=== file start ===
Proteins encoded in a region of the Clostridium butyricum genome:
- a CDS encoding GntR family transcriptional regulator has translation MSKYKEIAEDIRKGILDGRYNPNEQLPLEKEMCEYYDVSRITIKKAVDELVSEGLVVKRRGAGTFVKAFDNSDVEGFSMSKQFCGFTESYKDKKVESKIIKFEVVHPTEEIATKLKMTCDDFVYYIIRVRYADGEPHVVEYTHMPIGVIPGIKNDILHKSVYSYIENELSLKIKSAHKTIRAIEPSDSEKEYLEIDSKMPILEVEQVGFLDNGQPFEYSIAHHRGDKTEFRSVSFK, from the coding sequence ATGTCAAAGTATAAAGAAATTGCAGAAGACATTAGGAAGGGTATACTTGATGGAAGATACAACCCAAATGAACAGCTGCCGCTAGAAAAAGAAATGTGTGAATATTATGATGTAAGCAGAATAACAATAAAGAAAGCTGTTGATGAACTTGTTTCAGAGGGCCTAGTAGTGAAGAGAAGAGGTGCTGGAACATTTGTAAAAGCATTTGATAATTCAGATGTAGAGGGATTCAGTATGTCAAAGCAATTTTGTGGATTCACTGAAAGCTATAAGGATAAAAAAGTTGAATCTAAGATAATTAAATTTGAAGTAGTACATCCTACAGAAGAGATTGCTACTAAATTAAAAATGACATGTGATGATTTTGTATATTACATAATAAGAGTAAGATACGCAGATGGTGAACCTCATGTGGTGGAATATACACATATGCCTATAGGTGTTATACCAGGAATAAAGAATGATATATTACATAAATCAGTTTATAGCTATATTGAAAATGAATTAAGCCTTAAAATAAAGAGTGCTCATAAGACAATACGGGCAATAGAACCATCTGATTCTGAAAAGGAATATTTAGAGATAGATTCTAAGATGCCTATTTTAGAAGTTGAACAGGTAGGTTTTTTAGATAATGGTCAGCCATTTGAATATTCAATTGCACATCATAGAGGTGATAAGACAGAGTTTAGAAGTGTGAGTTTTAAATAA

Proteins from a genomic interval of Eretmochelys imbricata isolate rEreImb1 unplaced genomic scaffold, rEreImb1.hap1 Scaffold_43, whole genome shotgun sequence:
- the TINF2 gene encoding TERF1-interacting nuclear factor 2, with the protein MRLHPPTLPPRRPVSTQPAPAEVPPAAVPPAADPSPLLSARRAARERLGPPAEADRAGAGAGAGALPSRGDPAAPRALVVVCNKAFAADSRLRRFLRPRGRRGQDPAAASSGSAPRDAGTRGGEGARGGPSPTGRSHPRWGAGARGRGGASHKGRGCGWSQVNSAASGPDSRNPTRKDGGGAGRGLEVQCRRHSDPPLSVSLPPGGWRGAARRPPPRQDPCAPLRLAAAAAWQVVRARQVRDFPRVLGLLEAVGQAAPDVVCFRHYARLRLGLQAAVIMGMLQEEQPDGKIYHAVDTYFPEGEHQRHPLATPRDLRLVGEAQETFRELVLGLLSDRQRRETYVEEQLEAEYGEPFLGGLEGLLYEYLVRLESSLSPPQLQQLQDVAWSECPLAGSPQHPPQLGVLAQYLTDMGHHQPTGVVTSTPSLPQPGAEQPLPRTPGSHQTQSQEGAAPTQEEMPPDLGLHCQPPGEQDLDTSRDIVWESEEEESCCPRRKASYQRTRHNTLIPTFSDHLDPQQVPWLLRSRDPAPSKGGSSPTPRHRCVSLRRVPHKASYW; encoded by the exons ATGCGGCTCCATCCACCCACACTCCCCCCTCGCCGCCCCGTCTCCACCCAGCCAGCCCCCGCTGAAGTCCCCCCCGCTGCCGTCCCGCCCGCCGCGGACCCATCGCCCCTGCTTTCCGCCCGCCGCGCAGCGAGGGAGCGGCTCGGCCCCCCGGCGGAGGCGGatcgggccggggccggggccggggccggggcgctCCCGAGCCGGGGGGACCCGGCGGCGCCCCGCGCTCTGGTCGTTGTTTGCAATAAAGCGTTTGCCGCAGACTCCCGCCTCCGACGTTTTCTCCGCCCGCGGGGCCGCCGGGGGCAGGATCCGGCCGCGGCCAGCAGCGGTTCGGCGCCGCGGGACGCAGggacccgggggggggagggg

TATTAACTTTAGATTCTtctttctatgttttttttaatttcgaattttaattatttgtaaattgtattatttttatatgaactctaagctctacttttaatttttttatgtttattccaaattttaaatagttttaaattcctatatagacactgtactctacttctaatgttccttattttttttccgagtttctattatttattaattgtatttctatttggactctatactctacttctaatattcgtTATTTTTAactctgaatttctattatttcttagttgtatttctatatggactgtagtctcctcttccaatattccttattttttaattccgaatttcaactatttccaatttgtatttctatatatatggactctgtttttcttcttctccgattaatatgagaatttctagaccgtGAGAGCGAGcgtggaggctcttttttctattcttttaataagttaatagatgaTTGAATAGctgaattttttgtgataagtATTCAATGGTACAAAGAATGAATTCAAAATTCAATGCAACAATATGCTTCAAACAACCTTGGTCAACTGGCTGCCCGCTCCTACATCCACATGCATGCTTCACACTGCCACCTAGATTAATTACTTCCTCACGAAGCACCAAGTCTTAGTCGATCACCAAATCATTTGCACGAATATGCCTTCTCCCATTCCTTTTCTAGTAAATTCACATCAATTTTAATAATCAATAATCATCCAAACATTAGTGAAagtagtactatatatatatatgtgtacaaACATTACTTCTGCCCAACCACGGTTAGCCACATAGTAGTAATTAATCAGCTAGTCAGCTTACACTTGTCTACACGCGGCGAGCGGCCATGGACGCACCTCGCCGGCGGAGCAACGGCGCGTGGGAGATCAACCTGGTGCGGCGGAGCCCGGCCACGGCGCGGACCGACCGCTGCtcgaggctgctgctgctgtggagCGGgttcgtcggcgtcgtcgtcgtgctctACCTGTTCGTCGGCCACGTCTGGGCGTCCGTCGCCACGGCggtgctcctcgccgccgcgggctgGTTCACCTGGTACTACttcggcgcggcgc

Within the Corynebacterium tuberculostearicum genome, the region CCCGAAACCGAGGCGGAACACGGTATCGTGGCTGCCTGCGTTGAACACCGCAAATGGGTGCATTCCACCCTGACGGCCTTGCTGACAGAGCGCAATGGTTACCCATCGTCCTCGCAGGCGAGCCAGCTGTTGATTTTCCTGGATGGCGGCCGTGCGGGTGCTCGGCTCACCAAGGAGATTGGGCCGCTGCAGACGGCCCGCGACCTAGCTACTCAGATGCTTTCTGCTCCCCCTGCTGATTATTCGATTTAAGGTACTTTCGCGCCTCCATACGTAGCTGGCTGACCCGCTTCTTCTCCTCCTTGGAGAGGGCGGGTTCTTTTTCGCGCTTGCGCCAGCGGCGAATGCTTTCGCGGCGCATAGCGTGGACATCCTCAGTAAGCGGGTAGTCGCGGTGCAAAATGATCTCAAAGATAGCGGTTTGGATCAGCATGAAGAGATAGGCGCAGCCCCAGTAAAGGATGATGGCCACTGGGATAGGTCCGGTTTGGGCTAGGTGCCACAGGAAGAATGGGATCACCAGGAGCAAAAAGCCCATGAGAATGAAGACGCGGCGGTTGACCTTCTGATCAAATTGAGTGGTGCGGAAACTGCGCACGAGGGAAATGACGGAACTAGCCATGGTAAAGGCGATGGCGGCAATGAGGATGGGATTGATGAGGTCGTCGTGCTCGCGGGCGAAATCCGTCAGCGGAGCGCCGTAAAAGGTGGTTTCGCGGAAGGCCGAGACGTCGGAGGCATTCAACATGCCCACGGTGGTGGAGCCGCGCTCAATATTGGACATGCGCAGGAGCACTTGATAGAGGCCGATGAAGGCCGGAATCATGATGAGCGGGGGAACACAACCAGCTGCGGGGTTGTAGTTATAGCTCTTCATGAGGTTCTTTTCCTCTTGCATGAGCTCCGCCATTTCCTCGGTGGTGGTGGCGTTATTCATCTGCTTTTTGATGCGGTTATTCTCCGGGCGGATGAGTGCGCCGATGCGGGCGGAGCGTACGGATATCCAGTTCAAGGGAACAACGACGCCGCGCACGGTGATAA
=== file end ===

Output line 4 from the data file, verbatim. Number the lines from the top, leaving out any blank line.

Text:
- the TINF2 gene encoding TERF1-interacting nuclear factor 2, with the protein MRLHPPTLPPRRPVSTQPAPAEVPPAAVPPAADPSPLLSARRAARERLGPPAEADRAGAGAGAGALPSRGDPAAPRALVVVCNKAFAADSRLRRFLRPRGRRGQDPAAASSGSAPRDAGTRGGEGARGGPSPTGRSHPRWGAGARGRGGASHKGRGCGWSQVNSAASGPDSRNPTRKDGGGAGRGLEVQCRRHSDPPLSVSLPPGGWRGAARRPPPRQDPCAPLRLAAAAAWQVVRARQVRDFPRVLGLLEAVGQAAPDVVCFRHYARLRLGLQAAVIMGMLQEEQPDGKIYHAVDTYFPEGEHQRHPLATPRDLRLVGEAQETFRELVLGLLSDRQRRETYVEEQLEAEYGEPFLGGLEGLLYEYLVRLESSLSPPQLQQLQDVAWSECPLAGSPQHPPQLGVLAQYLTDMGHHQPTGVVTSTPSLPQPGAEQPLPRTPGSHQTQSQEGAAPTQEEMPPDLGLHCQPPGEQDLDTSRDIVWESEEEESCCPRRKASYQRTRHNTLIPTFSDHLDPQQVPWLLRSRDPAPSKGGSSPTPRHRCVSLRRVPHKASYW; encoded by the exons ATGCGGCTCCATCCACCCACACTCCCCCCTCGCCGCCCCGTCTCCACCCAGCCAGCCCCCGCTGAAGTCCCCCCCGCTGCCGTCCCGCCCGCCGCGGACCCATCGCCCCTGCTTTCCGCCCGCCGCGCAGCGAGGGAGCGGCTCGGCCCCCCGGCGGAGGCGGatcgggccggggccggggccggggccggggcgctCCCGAGCCGGGGGGACCCGGCGGCGCCCCGCGCTCTGGTCGTTGTTTGCAATAAAGCGTTTGCCGCAGACTCCCGCCTCCGACGTTTTCTCCGCCCGCGGGGCCGCCGGGGGCAGGATCCGGCCGCGGCCAGCAGCGGTTCGGCGCCGCGGGACGCAGggacccgggggggggagggg